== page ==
CM Seminar - "Discriminating Data: Correlation, Neighborhoods, and the New Politics of Recognition"

Wendy Hui Kyong Chun
Canada 150 Research Chair in New Media, School of Communication 
Simon Fraser University
Location
Virtual
Organizer
Sri Kurniawan

Join us on Zoom: https://ucsc.zoom.us/j/96289130581?pwd=cUFsMUFGSEFrQUUvblNsazNIK3prQT09

Description: In this seminar, Wendy Hui Kyong Chun, Simon Fraser University's Canada 150 research chair in new media, will discuss themes from her new book Discriminating Data (published November 2, 2021, MIT Press) about how big data and predictive machine learning currently encode discrimination and create agitated clusters of comforting rage. Chun will explore how polarization is a goal—not an error—within current practices of predictive data analysis and machine learning for these methods encode segregation, eugenics, and identity politics through their default assumptions and conditions. Correlation, which grounds big data's predictive potential, stems from twentieth-century eugenic attempts to “breed” a better future. Recommender systems foster angry clusters of sameness through homophily. Users are “trained” to become authentically predictable via a politics and technology of recognition. The predictive programs thus seek to disrupt the future by making disruption impossible.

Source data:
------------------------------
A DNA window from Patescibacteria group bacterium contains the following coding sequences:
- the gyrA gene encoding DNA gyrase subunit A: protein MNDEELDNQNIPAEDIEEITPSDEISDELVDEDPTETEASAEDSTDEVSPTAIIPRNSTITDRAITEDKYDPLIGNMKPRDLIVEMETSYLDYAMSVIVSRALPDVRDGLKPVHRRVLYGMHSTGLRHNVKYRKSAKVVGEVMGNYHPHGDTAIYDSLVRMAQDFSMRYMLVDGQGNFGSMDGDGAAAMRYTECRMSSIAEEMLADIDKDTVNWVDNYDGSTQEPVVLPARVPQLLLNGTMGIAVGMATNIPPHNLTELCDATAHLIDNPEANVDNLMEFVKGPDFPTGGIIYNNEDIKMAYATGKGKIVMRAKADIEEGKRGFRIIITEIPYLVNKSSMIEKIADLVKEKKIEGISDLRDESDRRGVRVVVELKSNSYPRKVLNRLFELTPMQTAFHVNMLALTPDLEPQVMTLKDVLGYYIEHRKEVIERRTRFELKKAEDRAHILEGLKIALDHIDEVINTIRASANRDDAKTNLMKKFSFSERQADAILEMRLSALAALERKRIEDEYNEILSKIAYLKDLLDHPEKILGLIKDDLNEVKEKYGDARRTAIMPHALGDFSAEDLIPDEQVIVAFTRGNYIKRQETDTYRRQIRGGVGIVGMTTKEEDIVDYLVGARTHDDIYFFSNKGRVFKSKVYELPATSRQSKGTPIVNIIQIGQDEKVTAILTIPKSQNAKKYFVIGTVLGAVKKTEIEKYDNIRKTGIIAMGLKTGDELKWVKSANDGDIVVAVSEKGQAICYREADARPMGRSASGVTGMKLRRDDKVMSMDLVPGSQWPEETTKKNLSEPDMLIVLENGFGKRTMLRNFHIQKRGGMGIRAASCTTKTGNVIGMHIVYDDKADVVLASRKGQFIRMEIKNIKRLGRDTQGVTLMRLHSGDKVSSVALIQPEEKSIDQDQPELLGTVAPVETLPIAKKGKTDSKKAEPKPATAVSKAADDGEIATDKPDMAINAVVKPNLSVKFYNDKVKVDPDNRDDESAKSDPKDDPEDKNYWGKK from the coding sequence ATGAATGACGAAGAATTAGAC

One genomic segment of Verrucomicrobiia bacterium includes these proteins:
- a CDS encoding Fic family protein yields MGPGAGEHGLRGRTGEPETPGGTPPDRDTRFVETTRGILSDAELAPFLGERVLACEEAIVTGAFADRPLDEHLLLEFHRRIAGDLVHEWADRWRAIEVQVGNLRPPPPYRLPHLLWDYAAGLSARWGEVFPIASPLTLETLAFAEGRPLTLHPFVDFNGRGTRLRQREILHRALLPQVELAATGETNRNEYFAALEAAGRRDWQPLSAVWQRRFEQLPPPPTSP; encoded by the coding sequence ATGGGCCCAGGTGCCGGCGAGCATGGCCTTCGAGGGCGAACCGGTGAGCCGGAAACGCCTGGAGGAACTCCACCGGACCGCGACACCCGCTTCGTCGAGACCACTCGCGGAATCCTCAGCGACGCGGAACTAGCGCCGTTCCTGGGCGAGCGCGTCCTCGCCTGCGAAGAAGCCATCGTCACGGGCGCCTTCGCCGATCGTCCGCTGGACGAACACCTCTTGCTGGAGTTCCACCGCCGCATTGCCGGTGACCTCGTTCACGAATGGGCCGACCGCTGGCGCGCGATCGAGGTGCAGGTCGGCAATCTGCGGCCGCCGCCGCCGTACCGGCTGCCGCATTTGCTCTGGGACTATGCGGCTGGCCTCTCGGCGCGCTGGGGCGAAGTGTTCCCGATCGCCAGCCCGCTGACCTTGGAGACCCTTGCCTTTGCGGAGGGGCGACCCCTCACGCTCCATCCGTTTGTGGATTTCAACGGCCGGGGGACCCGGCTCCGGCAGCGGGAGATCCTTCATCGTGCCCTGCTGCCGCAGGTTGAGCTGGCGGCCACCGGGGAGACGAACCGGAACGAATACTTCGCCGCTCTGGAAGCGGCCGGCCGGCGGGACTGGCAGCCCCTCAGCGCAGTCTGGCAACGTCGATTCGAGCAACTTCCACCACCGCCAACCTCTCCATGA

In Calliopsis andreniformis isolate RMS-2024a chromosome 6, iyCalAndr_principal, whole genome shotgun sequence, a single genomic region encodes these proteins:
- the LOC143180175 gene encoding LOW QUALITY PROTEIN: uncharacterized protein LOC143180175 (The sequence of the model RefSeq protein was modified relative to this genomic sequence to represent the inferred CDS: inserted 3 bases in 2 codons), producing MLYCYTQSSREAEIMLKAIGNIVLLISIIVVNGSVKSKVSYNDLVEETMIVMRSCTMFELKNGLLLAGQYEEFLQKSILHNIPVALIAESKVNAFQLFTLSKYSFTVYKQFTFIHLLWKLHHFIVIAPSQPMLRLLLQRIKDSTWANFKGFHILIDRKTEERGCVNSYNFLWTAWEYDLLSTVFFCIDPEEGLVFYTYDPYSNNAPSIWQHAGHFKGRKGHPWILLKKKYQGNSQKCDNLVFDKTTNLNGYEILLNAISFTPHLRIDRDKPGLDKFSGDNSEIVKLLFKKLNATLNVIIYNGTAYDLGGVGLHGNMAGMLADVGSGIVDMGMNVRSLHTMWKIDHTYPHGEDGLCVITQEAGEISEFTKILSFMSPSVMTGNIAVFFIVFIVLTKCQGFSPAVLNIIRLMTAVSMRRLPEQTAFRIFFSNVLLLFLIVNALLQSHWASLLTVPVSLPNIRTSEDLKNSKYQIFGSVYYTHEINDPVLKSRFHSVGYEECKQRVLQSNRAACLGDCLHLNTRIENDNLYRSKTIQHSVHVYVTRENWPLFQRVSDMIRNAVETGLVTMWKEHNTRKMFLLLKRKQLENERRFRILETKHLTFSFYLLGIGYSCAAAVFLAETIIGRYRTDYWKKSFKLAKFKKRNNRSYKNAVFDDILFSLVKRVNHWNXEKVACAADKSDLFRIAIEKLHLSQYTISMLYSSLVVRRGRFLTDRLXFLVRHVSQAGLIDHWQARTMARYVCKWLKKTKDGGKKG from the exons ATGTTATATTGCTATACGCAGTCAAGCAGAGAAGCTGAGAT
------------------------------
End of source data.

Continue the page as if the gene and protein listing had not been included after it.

Speaker bio: Wendy Hui Kyong Chun is Simon Fraser University’s Canada 150 research chair in new media and leads the Digital Democracies Institute. She is the author of several works, including Control and Freedom: Power and Paranoia in the Age of Fiber Optics (MIT, 2006), Programmed Visions: Software and Memory (MIT, 2011), Updating to Remain the Same: Habitual New Media (MIT, 2016), Discriminating Data (MIT, 2021), and the co-author of Pattern Discrimination (University of Minnesota & Meson Press, 2019). She has been professor and chair of the Department of Modern Culture and Media at Brown University, where she worked for almost two decades. She has also been a visiting scholar at the Annenberg School at the University of Pennsylvania, member of the Institute for Advanced Study (Princeton), and she has held fellowships from the Guggenheim, ACLS, American Academy of Berlin, and the Radcliffe Institute for Advanced Study at Harvard.